I recall looking at those a while back. Apparently the track record for them even with their intended use is questionable. Not sure I'd trust it for something like a printer where the use case is even more marginal.

Posted : 24/02/2020 5:41 pm
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(@)
Illustrious Member
RE: Fire safety

@hawwwran

I finally got around to reading some of the literature for the fire suppressant sticks you posted a link to.  They claim an aerosol but they are really just another way of distributing a powdered chemical suppressant (2. In the presence of fire, the potassium carbonate (K2CO3) which is the active agent in the condensed aerosol medium undergoes thermal dissociation, forming unstable potassium free radicals (K*) which act as chemical chain reaction inhibitors).  

Chemical extinguishers with chemical mixes tend to make a nasty mess when the go off.  The chemicals tend to bake onto hot surfaces and become what you might consider a ceramic coating - one that is extremely difficult to remove.

Marine extinguishers generally use a form of gas, usually a hydrofluoro-something - though most no longer use halon, instead they use HFC-227, which is better on the environment (causes no ozone depletion).  https://www.fireboy-xintex.com/cg2-fire-extinguisher/

 

 

Posted : 25/02/2020 10:54 am
Hawwwran
(@hawwwran)
Reputable Member
Topic starter answered:
RE: Fire safety

@tim-m30

Well, it's aerosol, not gas. I've seen a video where they show the resulting powdery coat. They smeared it off a glass with finger. Didn't seemed like a big issue. Still nasty, but better then explosion released powder. I will look more closely on the gas supressant. Looks really good. One of the function the aerosol has is that it's safe for human to be in. If that's the same for the gas and if they have electronically triggered can, then it looks really good.

I have come here to chew bubblegum and perfect my MINI ... and I'm all out of bubblegum....
Posted : 25/02/2020 11:18 am
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(@)
Illustrious Member
RE: Fire safety

The gas extinguishers work to an extent by displacing oxygen ... but mainly use the chemical route to reduce flames.  Human safe - but in my computer training was told you only have a short time to get out of a room filling with Halon. It won't kill you, but can render you unconscious if the saturation is too high; all said though, do you want to be in a room full of smoke and combustion byproducts?  So when the alarm sounds, head for the exits.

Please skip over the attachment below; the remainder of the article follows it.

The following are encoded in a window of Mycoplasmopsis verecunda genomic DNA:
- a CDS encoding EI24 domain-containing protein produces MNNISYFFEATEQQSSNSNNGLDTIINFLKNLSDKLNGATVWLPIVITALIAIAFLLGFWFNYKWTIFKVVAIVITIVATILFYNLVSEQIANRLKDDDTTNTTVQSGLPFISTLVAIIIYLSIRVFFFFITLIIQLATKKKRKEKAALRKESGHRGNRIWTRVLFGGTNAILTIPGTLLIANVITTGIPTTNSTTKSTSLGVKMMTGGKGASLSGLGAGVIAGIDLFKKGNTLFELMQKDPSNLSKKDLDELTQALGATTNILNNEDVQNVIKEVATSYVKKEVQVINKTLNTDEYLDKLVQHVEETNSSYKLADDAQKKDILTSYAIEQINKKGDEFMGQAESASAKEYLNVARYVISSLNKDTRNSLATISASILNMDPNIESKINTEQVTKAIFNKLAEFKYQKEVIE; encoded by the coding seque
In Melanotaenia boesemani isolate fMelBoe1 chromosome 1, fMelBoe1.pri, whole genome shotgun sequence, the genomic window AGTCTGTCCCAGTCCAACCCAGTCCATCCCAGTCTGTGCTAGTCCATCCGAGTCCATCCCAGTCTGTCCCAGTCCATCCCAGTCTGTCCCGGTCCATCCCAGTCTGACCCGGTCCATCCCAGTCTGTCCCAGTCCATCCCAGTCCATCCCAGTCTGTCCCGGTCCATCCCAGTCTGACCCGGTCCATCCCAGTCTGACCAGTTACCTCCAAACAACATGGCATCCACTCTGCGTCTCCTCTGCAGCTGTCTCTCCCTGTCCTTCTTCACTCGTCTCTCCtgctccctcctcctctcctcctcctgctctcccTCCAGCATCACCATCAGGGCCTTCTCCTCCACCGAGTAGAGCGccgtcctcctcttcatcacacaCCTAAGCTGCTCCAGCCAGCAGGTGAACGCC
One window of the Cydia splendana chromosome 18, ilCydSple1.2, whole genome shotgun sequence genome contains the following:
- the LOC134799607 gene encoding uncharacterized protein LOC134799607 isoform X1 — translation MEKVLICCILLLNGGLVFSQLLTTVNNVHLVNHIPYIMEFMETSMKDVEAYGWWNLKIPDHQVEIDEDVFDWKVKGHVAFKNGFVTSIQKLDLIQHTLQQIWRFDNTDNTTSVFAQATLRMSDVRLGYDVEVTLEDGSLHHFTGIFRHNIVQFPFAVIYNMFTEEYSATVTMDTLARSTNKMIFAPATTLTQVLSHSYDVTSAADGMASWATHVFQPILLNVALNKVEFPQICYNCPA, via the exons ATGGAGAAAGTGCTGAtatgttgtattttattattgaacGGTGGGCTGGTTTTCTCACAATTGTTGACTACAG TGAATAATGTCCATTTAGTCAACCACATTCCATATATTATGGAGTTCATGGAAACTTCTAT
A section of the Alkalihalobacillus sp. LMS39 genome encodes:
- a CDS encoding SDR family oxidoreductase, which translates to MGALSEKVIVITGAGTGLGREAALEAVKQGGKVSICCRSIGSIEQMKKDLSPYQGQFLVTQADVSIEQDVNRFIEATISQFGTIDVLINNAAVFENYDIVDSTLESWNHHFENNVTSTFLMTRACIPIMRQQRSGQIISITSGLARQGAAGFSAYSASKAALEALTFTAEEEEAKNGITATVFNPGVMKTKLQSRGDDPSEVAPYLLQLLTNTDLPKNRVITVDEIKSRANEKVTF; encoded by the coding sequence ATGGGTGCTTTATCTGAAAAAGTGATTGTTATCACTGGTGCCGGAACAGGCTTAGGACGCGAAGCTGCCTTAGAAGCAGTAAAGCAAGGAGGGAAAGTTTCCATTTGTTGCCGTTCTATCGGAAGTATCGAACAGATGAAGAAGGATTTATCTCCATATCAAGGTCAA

But for small enclosures that shouldn't be an issue.  If it were, I'd be just as concerned about powdered aerosol inhalation.  

The surfaces I'd had to deal with when the chemical extinguisher was used were hot, and the chemical dust was baked on.  Cool surfaces did clean up fairly well: but hot surfaces: not so much.  Almost like the chemicals etched onto the ceramic and glass surfaces.  The SO was cooking and had a fire in an oven running at 200C, oil spilled out and flashed on the heating elements.  Leaving the door closed to smother the fire never occurred to her and she grabbed the extinguisher and pulled the trigger.  Dust everywhere.  We never did get the inside of the oven clean.

Posted : 25/02/2020 11:53 am
Hawwwran
(@hawwwran)
Reputable Member
Topic starter answered:
RE: Fire safety

@tim-m30

Haha, the oven story sounds too real 😀

The aerosol does not displace oxygen. That's one of the safety features. I hoped it ituld be cleaned off easily. If it sticks to hot surfaces... All hot surfaces in my box are ruined anyway in cas case of fire. I was more concerned of false positive trigger damages or small fire trigger damages. This seems to work pretty well. I did not find any gas canister replacement for what I have, but in case it exists and is cost effective in conparsion, it sounds good. 

I have come here to chew bubblegum and perfect my MINI ... and I'm all out of bubblegum....
Posted : 25/02/2020 12:03 pm
vintagepc
(@vintagepc)
RE: Fire safety

TBH, I have to agree to some extent with that; if the fire's severe enough to warrant triggering fire suppression, salvageability of the printer be damned. $750 for a new printer is cheaper than a new house or your life because your suppression was inadequate. 

Posted : 25/02/2020 1:53 pm